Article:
Diversity, Equity and Inclusion

group of students in scrubsThe killing of George Floyd by Minneapolis police triggered international outrage and difficult conversations about the toll of racial trauma on black people and a call for recognition, accountability, and collective action for solutions. Animal shelters and rescue groups—like the veterinary profession—have long lacked diversity in leadership, staff, and volunteers, who are overwhelmingly white, female, and prosperous. There is ample evidence that this lack of inclusivity prevents shelters from fully serving the needs of their community.

Institutions of all types, including universities, governments, businesses, and animal welfare organizations have been thrust into an unexpected and urgent exploration of individual and structural bias, privilege, racism, and social justice. The following are resources that we’ve found particularly thought-provoking in exploring race in animal welfare. This topic is fraught and complex, so be kind to yourself while trying to understand and especially, be kind to others.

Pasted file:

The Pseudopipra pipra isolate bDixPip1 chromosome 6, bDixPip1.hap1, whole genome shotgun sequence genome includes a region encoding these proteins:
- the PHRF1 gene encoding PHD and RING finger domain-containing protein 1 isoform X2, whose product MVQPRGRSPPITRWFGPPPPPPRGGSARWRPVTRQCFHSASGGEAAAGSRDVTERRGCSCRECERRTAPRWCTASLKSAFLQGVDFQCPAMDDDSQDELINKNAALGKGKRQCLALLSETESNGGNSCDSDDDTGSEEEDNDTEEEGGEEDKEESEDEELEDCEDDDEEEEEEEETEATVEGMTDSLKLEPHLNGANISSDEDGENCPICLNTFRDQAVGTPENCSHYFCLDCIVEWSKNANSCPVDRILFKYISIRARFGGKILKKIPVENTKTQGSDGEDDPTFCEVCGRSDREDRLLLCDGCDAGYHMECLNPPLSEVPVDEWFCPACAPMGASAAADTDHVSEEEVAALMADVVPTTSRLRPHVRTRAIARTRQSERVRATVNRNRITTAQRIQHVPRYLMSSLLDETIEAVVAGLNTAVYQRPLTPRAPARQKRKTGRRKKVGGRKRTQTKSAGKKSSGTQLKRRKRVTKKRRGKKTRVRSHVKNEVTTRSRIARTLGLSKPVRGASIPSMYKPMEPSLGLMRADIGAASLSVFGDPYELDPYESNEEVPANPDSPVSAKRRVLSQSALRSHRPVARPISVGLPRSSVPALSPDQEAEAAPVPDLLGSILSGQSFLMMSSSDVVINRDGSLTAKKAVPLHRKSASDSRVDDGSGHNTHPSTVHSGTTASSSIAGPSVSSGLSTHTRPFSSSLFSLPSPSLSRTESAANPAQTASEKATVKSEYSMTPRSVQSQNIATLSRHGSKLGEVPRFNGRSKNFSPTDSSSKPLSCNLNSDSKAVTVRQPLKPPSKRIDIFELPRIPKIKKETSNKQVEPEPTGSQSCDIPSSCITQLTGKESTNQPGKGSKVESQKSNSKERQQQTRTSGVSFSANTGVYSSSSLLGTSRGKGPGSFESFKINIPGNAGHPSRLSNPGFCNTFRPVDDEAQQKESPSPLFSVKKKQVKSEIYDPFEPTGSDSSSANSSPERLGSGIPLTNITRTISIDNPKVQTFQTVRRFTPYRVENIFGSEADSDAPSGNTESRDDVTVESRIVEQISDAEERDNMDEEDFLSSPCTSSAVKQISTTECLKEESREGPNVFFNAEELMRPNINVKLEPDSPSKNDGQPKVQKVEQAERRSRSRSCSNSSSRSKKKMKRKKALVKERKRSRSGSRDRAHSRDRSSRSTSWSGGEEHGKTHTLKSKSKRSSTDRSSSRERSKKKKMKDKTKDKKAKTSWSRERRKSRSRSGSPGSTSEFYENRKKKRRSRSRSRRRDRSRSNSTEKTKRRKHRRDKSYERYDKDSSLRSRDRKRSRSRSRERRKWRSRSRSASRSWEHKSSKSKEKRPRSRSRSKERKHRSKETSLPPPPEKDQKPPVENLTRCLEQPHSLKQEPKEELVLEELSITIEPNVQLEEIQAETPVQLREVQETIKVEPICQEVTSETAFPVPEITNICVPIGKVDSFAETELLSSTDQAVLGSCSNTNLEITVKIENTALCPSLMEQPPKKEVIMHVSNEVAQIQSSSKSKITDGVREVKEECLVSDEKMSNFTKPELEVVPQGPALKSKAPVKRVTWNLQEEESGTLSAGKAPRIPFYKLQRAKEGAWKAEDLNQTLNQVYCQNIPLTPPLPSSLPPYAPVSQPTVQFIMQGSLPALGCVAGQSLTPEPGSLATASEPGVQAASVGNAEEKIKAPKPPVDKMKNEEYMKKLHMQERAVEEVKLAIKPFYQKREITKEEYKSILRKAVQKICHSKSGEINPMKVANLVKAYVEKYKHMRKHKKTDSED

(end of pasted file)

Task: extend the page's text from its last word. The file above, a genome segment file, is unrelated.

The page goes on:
What’s being said

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CARE

  • CARE’s mission is to bring diverse voices to the Animal Welfare industry while also advocating for a more inclusive path to pet adoption using evidence-based tools and narratives to inspire organizations, save more companion animal lives and elevate the value of all human life

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Project Implicit: Complete a self-test for implicit bias (15 min)

  • The IAT measures the strength of associations between concepts (e.g., black people, gay people) and evaluations (e.g., good, bad) or stereotypes (e.g., athletic, clumsy).

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BAM! Best Allyship Movement (UF online course) (1 hour)

  • BAM! is about helping you grow and expand your multicultural understanding. You’ll learn about diversity and how to be an active advocate and leader for social change.

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